It’s a slightly odd title for an article and doesn't really hint at the topic enclosed but once you read it you will understand just why I chose it!
You may recall recently (see blog post here) that I listed my top 10 training tips and that the #1 was having a purpose for each training session. Well today’s article goes one step (and maybe more) behind this to answer just why we do the specific types of training sessions.
Now the subject matter here can get heavy, pretty quickly and I could actually write a whole book on it (others have!). My aim here is to cut through as much of the mumbo jumbo as possible and just lay it out as simple as possible. With that in mind I am going to kick things off with a phrase that summarises the entire article, “fitness is in the muscles, not the cardiovascular system”. This is a phrase I came across some time ago and it summed up my thinking quite nicely.
Why training is about muscles and not the heart and lungs?
Perhaps the best place to start is by asking a simple question, “what came first, the chicken or the egg?”
This is appropriate as it aptly described the dilemma that is physical conditioning. So often I see people, even experienced coaches (inc myself previously) get confused about what exactly the training is trying to achieve and how to best approach it. What you need to understand is that the stress applied to the muscle fibers is what causes the body to adapt and improve and that the cardiovascular system is simple responding to these increased requirements.
A somewhat odd example to expand on this: Lets say you normally fill your car up with unleaded fuel and it happily chugs along at 100kmh. After reading some promo material you decide to use a higher octane fuel, say 95ron, thinking it will give you a power boost. What you have just done is provided more energy in the fuel supply but your engine hasn't changed, it will still go along at 100kmh but it simply does it using less fuel. This provides for greater overall mileage/endurance. The top speed of the car will most likely go up too but the engine isn’t capable of huge increases so it will only be a small increase. Next we upgrade the engine to a more powerful model. The fuel stays the same but the engine doesn’t have to work as hard to generate the same power so the engine will last longer, but it’s also capable of higher absolute power output so it can go faster.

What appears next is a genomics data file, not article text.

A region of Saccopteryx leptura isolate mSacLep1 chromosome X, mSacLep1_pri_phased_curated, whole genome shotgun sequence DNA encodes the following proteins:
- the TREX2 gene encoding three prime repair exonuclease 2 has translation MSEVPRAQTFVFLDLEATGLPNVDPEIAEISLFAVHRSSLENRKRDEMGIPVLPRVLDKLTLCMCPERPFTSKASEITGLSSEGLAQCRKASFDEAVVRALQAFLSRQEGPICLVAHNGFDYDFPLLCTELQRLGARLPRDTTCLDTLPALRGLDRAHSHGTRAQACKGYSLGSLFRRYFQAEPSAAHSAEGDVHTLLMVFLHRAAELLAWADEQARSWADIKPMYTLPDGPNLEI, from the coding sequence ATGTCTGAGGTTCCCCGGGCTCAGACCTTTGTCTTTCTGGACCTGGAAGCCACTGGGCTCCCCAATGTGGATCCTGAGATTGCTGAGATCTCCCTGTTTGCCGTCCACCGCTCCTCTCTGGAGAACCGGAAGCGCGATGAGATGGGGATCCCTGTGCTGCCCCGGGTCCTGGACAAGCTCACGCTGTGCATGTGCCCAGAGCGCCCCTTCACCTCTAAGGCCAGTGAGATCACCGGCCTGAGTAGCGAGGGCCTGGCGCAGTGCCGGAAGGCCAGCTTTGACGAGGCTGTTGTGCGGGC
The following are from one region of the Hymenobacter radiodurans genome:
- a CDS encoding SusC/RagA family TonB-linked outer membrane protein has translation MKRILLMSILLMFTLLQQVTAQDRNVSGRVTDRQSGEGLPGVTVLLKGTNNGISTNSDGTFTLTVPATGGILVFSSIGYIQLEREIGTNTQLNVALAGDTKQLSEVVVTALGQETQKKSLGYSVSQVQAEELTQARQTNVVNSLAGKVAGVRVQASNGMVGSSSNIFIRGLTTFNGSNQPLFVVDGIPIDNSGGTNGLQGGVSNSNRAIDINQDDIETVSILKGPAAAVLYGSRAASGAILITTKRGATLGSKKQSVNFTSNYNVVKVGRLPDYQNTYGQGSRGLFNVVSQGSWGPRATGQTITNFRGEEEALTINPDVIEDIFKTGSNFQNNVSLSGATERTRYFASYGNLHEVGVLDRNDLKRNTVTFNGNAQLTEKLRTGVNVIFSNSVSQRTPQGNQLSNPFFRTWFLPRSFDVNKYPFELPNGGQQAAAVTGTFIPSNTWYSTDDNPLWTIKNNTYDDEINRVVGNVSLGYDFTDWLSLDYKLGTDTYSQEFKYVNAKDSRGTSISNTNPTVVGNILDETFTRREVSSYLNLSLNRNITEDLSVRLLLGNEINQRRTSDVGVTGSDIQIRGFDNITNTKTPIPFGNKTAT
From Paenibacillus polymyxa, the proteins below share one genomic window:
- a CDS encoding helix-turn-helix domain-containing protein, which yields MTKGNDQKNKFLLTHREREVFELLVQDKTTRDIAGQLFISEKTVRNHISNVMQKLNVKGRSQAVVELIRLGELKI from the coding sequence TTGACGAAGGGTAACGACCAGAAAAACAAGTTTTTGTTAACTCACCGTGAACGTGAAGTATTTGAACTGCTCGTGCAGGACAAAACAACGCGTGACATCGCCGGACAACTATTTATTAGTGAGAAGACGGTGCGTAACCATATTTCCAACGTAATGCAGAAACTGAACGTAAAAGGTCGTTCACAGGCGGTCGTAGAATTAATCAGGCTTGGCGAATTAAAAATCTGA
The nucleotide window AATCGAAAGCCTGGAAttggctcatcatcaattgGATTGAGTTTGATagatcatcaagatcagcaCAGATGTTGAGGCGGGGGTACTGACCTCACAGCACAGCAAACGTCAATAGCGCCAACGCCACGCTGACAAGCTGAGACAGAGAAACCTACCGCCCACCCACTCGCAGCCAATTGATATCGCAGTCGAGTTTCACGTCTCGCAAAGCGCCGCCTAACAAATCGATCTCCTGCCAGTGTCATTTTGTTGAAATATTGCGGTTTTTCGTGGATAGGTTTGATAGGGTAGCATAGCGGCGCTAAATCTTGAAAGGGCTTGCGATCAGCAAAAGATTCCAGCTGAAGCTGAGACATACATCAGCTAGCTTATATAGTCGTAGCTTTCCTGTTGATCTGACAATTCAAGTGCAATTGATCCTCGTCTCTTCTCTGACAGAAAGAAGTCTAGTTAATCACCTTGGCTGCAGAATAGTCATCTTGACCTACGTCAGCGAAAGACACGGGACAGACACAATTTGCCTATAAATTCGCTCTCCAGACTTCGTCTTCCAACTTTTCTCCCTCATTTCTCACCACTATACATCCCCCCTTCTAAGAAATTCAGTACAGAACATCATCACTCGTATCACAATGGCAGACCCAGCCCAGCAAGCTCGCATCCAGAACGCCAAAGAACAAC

To relate this to the human body, this describes the relationship between the cardiovascular system, fuel supply and muscles. With improved fitness the cardiovascular system can deliver more blood to the working muscles and it does so more easily (less fatigue), however we are still limited by the fuel supply and the muscles ability to utilise that fuel. If we train our bodies to be more efficient at oxidising fats then our endurance will increase and we generate less lactate for a given power. But, as with the car example, despite improved endurance our top sustainable speed doesn’t improve very much. The solution is to train our muscles to work more efficiently at using the fuel our body provides and this provides that supercharged speed that we need on race day. To understand this more we need to consider the different types of muscle fibers in our body and how they work during exercise at different intensities.
The human body has three types of muscle: cardiac, smooth and skeletal. Cardiac muscle is found in the heart, while smooth muscle is in the digestive system. As the name suggests the skeletal muscle is found throughout the skeletal framework and makes up the greater proportion of muscles in the human body. Most importantly there are three primary types of skeletal muscle:
- Slow Twitch Oxidative (ST or SO) fibers (or type I)
- Fast Twitch Oxidative Glycolytic (FOG or type IIa)
- Fast Twitch Glycolytic (FG or type IIb)
|Characteristic||Type I (SO)||Type IIa (FOG)||Type IIb (FG)|
|Contraction time||Slow||Fast||Very fast|
|Size of motor neuron||Small||Large||Very large|
|Resistance to fatigue||High||Intermediate||Low|
|Activity used for||Aerobic||Long term anaerobic||Short term anaerobic|
|Force production||Low||High||Very high|
|Major storage fuel||Triglycerides||CP, Glycogen||CP, Glycogen|